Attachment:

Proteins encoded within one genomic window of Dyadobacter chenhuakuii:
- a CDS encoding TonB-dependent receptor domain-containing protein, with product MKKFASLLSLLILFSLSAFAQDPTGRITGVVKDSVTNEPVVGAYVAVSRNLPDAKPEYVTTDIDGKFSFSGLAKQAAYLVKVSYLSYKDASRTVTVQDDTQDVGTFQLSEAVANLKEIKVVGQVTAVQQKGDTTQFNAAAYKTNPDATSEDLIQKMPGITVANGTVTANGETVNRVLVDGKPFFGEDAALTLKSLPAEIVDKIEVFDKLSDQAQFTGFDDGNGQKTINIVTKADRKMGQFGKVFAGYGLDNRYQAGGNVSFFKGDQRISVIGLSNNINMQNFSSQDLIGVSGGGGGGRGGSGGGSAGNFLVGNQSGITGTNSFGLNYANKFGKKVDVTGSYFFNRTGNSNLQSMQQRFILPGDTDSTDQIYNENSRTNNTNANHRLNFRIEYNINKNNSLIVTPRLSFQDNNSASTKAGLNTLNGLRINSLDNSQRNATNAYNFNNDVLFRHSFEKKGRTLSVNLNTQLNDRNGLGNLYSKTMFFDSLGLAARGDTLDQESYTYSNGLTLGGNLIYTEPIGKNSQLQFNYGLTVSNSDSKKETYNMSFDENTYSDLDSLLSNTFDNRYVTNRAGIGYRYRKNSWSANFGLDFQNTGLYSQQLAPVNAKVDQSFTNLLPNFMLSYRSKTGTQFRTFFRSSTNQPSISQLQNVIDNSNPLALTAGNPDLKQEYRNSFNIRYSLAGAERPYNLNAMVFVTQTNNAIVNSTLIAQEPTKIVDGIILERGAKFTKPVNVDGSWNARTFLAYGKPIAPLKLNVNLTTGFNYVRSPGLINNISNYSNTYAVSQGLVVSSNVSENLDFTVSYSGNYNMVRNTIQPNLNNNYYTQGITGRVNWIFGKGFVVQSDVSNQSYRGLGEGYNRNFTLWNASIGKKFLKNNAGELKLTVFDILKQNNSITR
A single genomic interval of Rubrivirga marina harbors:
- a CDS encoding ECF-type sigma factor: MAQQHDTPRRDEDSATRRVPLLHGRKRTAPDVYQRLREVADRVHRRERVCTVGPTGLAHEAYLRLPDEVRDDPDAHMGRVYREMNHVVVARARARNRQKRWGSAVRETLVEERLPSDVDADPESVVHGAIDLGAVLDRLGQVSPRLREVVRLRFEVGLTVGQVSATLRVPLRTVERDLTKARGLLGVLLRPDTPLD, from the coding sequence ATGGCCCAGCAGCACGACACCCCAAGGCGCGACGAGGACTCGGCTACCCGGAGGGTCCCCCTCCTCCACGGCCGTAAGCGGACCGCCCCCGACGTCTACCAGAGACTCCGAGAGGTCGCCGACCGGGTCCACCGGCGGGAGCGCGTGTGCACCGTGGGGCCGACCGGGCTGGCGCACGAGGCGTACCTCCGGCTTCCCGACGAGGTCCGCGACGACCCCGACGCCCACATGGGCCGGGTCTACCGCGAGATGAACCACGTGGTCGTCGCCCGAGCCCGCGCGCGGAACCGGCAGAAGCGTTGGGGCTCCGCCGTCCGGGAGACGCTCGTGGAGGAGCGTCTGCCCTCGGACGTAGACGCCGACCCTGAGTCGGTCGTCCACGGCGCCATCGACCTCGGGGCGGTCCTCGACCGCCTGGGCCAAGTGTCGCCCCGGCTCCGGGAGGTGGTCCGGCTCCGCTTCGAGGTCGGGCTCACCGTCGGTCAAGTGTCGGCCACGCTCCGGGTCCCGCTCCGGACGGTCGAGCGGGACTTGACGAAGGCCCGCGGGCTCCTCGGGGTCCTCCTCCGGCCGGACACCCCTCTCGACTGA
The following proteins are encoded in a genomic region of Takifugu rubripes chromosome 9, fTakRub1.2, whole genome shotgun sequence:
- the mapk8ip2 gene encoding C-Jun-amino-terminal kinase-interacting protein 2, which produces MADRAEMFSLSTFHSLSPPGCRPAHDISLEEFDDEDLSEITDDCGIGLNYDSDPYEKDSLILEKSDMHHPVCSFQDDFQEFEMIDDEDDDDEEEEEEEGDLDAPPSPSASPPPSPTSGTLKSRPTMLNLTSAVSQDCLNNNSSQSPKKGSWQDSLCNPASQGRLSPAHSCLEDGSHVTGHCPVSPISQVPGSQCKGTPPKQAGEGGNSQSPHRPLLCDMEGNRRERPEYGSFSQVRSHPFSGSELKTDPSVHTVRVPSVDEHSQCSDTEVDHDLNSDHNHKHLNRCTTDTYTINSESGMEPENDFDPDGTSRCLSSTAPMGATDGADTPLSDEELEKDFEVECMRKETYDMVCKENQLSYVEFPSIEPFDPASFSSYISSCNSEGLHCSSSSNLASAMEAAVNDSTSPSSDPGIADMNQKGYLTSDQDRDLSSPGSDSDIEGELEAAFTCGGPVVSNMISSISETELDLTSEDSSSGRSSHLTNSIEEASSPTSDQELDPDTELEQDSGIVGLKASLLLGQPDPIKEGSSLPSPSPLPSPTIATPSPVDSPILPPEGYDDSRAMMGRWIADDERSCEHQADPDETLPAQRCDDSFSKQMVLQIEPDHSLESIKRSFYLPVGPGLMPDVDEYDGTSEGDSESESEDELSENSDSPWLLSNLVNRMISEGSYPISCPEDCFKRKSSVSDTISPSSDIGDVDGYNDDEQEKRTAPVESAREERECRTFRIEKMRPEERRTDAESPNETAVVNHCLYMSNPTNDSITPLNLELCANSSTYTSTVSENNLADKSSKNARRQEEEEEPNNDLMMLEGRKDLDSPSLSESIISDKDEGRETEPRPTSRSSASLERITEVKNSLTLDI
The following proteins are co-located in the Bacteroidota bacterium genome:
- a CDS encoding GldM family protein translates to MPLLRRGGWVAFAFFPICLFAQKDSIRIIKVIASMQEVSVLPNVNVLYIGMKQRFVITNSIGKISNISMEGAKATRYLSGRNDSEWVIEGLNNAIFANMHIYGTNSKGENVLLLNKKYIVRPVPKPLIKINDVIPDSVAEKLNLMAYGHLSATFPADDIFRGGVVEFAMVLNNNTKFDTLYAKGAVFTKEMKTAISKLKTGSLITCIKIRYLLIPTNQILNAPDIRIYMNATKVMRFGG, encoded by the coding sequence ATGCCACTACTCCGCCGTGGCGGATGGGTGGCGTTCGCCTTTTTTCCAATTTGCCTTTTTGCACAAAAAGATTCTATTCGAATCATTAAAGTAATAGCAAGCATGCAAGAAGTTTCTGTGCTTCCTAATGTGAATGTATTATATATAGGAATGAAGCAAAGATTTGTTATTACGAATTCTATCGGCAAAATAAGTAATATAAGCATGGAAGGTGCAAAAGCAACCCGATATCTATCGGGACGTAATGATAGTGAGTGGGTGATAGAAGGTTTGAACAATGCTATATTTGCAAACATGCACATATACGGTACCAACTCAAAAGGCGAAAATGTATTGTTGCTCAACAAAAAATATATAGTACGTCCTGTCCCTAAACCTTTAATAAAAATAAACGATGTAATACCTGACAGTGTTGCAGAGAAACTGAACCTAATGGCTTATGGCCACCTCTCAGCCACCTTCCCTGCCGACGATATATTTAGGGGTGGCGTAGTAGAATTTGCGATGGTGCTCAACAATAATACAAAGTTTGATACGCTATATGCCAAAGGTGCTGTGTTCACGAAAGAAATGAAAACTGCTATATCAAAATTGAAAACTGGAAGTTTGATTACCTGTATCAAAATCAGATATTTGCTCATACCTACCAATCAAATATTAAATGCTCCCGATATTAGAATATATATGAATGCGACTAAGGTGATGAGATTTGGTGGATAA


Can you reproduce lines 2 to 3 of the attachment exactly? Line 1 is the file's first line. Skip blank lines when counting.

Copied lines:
- a CDS encoding TonB-dependent receptor domain-containing protein, with product MKKFASLLSLLILFSLSAFAQDPTGRITGVVKDSVTNEPVVGAYVAVSRNLPDAKPEYVTTDIDGKFSFSGLAKQAAYLVKVSYLSYKDASRTVTVQDDTQDVGTFQLSEAVANLKEIKVVGQVTAVQQKGDTTQFNAAAYKTNPDATSEDLIQKMPGITVANGTVTANGETVNRVLVDGKPFFGEDAALTLKSLPAEIVDKIEVFDKLSDQAQFTGFDDGNGQKTINIVTKADRKMGQFGKVFAGYGLDNRYQAGGNVSFFKGDQRISVIGLSNNINMQNFSSQDLIGVSGGGGGGRGGSGGGSAGNFLVGNQSGITGTNSFGLNYANKFGKKVDVTGSYFFNRTGNSNLQSMQQRFILPGDTDSTDQIYNENSRTNNTNANHRLNFRIEYNINKNNSLIVTPRLSFQDNNSASTKAGLNTLNGLRINSLDNSQRNATNAYNFNNDVLFRHSFEKKGRTLSVNLNTQLNDRNGLGNLYSKTMFFDSLGLAARGDTLDQESYTYSNGLTLGGNLIYTEPIGKNSQLQFNYGLTVSNSDSKKETYNMSFDENTYSDLDSLLSNTFDNRYVTNRAGIGYRYRKNSWSANFGLDFQNTGLYSQQLAPVNAKVDQSFTNLLPNFMLSYRSKTGTQFRTFFRSSTNQPSISQLQNVIDNSNPLALTAGNPDLKQEYRNSFNIRYSLAGAERPYNLNAMVFVTQTNNAIVNSTLIAQEPTKIVDGIILERGAKFTKPVNVDGSWNARTFLAYGKPIAPLKLNVNLTTGFNYVRSPGLINNISNYSNTYAVSQGLVVSSNVSENLDFTVSYSGNYNMVRNTIQPNLNNNYYTQGITGRVNWIFGKGFVVQSDVSNQSYRGLGEGYNRNFTLWNASIGKKFLKNNAGELKLTVFDILKQNNSITR
A single genomic interval of Rubrivirga marina harbors: